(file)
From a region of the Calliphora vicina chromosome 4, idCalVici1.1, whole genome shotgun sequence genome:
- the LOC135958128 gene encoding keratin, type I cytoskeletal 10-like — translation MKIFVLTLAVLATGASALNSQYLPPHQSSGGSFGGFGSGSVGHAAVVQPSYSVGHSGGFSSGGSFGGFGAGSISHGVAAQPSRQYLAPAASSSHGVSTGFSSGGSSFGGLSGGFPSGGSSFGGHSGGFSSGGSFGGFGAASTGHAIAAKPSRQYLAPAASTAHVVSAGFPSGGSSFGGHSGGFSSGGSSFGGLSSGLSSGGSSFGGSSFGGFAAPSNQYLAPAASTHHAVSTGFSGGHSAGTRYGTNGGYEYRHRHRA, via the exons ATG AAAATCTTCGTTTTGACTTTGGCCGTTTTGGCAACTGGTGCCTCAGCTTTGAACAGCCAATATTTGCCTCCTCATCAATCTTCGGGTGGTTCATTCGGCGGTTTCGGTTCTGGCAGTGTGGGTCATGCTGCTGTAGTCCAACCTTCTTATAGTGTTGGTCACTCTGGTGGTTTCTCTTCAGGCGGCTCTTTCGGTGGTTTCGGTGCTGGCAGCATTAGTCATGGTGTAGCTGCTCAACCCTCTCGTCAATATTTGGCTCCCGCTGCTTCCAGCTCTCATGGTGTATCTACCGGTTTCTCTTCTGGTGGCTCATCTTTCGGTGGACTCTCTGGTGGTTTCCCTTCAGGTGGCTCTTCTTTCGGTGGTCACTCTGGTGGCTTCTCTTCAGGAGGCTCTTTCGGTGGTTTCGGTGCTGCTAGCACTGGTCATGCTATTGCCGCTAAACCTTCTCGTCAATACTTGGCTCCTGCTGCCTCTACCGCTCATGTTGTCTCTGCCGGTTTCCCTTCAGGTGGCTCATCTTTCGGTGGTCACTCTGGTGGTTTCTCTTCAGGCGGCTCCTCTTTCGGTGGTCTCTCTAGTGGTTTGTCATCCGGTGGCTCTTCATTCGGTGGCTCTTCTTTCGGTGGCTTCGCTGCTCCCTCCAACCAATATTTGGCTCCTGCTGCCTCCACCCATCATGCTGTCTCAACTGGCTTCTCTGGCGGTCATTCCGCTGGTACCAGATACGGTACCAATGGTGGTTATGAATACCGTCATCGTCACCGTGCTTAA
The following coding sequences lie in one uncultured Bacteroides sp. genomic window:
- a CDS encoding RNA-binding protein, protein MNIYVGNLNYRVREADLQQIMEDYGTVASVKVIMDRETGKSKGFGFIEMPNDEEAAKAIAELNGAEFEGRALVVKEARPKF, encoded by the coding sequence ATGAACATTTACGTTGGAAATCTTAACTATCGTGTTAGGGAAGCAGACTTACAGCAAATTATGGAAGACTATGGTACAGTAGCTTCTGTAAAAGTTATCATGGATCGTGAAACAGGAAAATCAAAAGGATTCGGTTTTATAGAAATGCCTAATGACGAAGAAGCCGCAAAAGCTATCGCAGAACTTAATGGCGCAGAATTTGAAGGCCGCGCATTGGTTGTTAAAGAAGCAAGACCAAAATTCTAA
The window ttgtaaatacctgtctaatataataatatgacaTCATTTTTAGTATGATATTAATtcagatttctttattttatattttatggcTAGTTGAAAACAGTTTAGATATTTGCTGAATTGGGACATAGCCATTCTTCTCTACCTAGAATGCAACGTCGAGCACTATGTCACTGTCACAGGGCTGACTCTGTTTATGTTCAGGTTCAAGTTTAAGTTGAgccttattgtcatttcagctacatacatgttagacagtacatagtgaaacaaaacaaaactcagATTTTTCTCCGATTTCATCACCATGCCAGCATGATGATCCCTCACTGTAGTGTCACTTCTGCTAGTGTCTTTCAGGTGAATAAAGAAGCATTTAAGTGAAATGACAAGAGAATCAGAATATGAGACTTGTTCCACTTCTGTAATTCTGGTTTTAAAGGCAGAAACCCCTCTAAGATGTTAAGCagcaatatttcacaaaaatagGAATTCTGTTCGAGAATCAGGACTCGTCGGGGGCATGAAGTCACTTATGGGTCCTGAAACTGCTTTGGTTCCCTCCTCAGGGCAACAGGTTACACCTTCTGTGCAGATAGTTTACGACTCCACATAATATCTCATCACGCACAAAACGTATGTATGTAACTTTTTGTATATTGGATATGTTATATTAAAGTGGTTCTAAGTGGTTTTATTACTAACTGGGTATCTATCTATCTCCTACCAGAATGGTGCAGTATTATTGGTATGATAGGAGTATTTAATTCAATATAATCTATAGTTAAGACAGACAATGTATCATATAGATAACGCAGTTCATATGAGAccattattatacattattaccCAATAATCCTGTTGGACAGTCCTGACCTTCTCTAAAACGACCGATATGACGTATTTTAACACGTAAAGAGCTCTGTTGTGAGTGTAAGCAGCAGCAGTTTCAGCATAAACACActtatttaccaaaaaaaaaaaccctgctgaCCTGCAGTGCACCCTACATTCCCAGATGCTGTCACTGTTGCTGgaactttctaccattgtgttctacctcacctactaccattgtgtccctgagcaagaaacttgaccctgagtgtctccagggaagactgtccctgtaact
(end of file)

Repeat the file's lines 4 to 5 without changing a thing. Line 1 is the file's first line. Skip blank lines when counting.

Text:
- a CDS encoding RNA-binding protein, protein MNIYVGNLNYRVREADLQQIMEDYGTVASVKVIMDRETGKSKGFGFIEMPNDEEAAKAIAELNGAEFEGRALVVKEARPKF, encoded by the coding sequence ATGAACATTTACGTTGGAAATCTTAACTATCGTGTTAGGGAAGCAGACTTACAGCAAATTATGGAAGACTATGGTACAGTAGCTTCTGTAAAAGTTATCATGGATCGTGAAACAGGAAAATCAAAAGGATTCGGTTTTATAGAAATGCCTAATGACGAAGAAGCCGCAAAAGCTATCGCAGAACTTAATGGCGCAGAATTTGAAGGCCGCGCATTGGTTGTTAAAGAAGCAAGACCAAAATTCTAA
The window ttgtaaatacctgtctaatataataatatgacaTCATTTTTAGTATGATATTAATtcagatttctttattttatattttatggcTAGTTGAAAACAGTTTAGATATTTGCTGAATTGGGACATAGCCATTCTTCTCTACCTAGAATGCAACGTCGAGCACTATGTCACTGTCACAGGGCTGACTCTGTTTATGTTCAGGTTCAAGTTTAAGTTGAgccttattgtcatttcagctacatacatgttagacagtacatagtgaaacaaaacaaaactcagATTTTTCTCCGATTTCATCACCATGCCAGCATGATGATCCCTCACTGTAGTGTCACTTCTGCTAGTGTCTTTCAGGTGAATAAAGAAGCATTTAAGTGAAATGACAAGAGAATCAGAATATGAGACTTGTTCCACTTCTGTAATTCTGGTTTTAAAGGCAGAAACCCCTCTAAGATGTTAAGCagcaatatttcacaaaaatagGAATTCTGTTCGAGAATCAGGACTCGTCGGGGGCATGAAGTCACTTATGGGTCCTGAAACTGCTTTGGTTCCCTCCTCAGGGCAACAGGTTACACCTTCTGTGCAGATAGTTTACGACTCCACATAATATCTCATCACGCACAAAACGTATGTATGTAACTTTTTGTATATTGGATATGTTATATTAAAGTGGTTCTAAGTGGTTTTATTACTAACTGGGTATCTATCTATCTCCTACCAGAATGGTGCAGTATTATTGGTATGATAGGAGTATTTAATTCAATATAATCTATAGTTAAGACAGACAATGTATCATATAGATAACGCAGTTCATATGAGAccattattatacattattaccCAATAATCCTGTTGGACAGTCCTGACCTTCTCTAAAACGACCGATATGACGTATTTTAACACGTAAAGAGCTCTGTTGTGAGTGTAAGCAGCAGCAGTTTCAGCATAAACACActtatttaccaaaaaaaaaaaccctgctgaCCTGCAGTGCACCCTACATTCCCAGATGCTGTCACTGTTGCTGgaactttctaccattgtgttctacctcacctactaccattgtgtccctgagcaagaaacttgaccctgagtgtctccagggaagactgtccctgtaact